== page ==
Don’t be put off by the Industrial Estate line in the address: Halstead Town’s Rosemary Lane ground is not a modern, soul-less out of town development. Indeed, it is a ground that should be visited by anyone with an interest on old grandstands.
Although formed as long ago as 1879, it wasn’t until the post-war years that Halstead Town finally found a permanent home in Rosemary Lane.
The second world war had a significant influence on Halstead finally finding somewhere they could call their own. Immediately prior to WW2, the club was playing at the Three Gates which had very basic facilities and was taken over for agricultural use by the RAF during the war. With their previous ground in no fit state for a resumption of football, the club was left with the task of finding a new home, whilst they used the Courtauld’s Sports Club in the meantime (Mr SA Courtauld was then-President of the club).
Eventually a site, previously used for grazing and as the town sandpit, was found by the Tortoise Bowling Green in 1946, and four months later a Supporters’ Club was formed to assist with the new ground. After a considerable amount of work carried out by volunteers, including the laying of hardcore from demolished air-raid shelters for the entrance and car park; and erection of a perimeter rail from the sea defences at Walton-on-the-Naze, the ground was opened in 1948, with some 1,800 spectators witnessing the opening match against Eton Borough.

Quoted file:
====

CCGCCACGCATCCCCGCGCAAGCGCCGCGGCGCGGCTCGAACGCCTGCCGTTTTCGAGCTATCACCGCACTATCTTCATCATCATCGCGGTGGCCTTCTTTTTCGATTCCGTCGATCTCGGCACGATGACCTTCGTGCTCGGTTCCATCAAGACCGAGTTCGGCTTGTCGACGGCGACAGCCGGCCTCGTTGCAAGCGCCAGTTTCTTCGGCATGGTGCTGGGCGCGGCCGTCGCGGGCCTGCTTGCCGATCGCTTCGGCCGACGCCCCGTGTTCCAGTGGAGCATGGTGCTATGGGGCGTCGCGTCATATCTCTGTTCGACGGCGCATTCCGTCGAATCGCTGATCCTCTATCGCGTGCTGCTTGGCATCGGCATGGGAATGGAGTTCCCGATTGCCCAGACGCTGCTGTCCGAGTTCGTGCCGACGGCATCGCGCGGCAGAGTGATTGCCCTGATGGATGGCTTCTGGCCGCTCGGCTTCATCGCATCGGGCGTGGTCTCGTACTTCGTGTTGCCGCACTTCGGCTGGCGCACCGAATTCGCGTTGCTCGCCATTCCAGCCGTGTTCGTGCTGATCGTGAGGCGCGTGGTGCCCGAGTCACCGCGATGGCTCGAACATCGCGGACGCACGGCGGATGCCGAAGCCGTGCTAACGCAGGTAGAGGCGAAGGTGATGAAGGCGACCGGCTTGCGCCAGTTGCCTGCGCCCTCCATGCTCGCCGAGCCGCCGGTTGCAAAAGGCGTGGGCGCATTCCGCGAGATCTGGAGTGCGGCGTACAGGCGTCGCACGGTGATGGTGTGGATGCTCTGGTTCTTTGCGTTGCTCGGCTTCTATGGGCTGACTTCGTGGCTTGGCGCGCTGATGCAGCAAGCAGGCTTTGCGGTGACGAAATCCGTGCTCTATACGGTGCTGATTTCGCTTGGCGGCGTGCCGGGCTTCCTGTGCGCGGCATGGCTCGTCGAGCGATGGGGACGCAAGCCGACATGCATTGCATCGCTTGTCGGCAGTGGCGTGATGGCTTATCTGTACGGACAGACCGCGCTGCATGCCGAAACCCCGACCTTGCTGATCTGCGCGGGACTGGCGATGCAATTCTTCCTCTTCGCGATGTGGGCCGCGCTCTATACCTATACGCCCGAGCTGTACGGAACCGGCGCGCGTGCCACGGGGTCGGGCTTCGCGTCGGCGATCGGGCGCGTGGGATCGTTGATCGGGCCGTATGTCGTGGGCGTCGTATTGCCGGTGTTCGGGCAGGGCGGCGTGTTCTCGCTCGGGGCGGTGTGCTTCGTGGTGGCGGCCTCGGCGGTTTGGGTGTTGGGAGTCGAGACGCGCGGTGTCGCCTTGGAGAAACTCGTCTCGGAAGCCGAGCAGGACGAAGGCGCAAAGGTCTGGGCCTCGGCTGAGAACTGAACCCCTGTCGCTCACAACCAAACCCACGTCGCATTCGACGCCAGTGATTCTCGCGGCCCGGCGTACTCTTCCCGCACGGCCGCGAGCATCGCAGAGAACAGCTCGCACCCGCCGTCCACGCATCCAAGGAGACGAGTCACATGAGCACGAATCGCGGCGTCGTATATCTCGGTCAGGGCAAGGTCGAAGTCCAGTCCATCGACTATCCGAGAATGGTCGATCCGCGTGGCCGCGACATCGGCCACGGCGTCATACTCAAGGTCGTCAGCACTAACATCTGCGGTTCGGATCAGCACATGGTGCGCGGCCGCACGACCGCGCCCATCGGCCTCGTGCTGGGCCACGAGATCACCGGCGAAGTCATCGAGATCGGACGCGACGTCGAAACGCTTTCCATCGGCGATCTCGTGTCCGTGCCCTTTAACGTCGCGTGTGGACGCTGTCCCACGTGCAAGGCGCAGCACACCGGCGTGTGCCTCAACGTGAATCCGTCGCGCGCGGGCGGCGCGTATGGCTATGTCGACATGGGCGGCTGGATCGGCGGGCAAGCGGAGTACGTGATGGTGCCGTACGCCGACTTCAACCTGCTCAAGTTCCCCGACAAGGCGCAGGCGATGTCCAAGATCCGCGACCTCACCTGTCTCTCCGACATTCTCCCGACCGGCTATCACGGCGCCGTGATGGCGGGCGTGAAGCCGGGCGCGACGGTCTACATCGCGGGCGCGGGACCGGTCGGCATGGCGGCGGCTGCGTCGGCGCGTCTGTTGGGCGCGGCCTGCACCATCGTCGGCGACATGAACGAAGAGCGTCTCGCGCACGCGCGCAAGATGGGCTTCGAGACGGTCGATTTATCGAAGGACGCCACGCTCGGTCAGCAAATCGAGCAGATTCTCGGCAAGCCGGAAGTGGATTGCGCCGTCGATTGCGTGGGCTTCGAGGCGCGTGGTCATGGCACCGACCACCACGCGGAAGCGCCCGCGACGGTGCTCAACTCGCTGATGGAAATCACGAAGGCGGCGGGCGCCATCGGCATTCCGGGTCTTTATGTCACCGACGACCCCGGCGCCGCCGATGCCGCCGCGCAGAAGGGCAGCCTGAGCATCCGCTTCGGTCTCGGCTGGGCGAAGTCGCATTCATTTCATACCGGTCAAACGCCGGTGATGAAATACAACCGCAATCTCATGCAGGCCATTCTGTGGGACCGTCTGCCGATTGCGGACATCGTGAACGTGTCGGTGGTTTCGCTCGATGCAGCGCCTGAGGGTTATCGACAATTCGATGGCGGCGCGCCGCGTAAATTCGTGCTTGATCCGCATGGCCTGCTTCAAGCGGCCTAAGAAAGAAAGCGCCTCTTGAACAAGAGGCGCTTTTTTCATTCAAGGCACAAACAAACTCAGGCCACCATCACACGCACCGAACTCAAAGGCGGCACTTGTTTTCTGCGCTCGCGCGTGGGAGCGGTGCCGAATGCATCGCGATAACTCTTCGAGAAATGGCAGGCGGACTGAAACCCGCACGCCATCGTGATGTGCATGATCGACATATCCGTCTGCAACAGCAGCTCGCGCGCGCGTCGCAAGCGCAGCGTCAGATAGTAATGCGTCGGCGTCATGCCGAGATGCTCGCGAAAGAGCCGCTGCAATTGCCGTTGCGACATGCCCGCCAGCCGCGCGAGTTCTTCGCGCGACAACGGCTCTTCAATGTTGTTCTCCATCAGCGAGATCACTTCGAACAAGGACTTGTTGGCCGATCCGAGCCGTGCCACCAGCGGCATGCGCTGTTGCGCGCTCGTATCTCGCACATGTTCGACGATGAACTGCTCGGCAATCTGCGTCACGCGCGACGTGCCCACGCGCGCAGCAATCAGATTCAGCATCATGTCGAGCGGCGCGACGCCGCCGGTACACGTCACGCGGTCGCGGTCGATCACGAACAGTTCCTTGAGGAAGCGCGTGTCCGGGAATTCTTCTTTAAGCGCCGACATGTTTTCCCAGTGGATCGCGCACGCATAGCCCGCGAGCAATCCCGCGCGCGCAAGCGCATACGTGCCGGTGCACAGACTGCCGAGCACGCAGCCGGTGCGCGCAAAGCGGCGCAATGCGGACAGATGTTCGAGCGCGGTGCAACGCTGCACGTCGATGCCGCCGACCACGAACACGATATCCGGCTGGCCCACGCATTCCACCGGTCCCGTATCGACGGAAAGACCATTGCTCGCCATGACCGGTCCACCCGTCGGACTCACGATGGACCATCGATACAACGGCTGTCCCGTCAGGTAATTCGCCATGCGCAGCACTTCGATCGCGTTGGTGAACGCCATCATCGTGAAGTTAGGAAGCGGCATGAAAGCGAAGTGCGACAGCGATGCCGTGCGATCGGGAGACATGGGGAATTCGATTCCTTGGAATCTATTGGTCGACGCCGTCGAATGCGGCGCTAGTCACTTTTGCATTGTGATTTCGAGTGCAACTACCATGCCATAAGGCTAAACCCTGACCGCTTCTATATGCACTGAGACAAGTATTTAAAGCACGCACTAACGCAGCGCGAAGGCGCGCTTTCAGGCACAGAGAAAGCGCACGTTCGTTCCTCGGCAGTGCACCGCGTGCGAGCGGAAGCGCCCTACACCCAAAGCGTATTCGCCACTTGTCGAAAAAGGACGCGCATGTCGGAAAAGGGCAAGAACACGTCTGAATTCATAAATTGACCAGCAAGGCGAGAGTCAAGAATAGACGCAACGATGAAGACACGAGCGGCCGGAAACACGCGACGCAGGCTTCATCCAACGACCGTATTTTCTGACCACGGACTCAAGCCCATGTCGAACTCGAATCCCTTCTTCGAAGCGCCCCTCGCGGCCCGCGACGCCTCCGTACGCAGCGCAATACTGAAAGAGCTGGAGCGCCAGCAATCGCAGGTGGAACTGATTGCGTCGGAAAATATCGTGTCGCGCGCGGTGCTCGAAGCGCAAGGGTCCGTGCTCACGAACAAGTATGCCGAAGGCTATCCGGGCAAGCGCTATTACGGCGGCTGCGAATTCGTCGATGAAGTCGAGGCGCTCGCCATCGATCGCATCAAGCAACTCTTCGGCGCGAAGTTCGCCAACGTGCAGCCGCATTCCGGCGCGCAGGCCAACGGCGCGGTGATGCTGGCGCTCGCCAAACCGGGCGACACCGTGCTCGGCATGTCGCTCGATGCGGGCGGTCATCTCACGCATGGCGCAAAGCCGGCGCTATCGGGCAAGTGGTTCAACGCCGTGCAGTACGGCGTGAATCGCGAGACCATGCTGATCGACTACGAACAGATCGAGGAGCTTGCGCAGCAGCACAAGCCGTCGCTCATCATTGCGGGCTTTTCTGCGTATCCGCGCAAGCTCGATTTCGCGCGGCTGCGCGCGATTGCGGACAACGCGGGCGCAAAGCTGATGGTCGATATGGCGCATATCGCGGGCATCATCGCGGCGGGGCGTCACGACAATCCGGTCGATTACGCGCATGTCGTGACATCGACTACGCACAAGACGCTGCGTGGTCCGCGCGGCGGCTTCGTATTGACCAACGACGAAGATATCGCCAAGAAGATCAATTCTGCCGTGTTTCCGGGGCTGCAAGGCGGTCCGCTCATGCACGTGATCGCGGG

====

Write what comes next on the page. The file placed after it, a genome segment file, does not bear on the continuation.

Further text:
Within a year, a clubhouse costing £900 was opened at the ground at the start of the 1949/50 season, with the impressive stand following a further year later. That season the record attendance was set when 4,000 crammed into the ground to watch an Essex Senior Cup tie vs Walthamstow Avenue.
The massive concrete and steel stand on the near touchline, has not changed much during its 50-odd year lifespan, except for the addition of approximately 300 tip-up red seats (a strange choice of colour given the the club colours are white and black), and ‘HTFC’ picked out in large white lettering along the back wall. In common with many other stands of the period, there are obtrusive supporting pillars and glass sides to the structure, but it provides a good view nonetheless.
The remainder of the ground has hard standing but is uncoved. A couple of modern, yet quite unsual dugouts are located on the touchline opposite the stand, whilst the use of existing pylons for the floodlights are also of interest. The clubhouse is well appointed and welcoming.
Take the A131 Chelmsford to Braintree road, and follow signs to Halstead. Soon after entering Halstead, take the 1st right turning after the Police Station, then 1st right again, and left for the ground.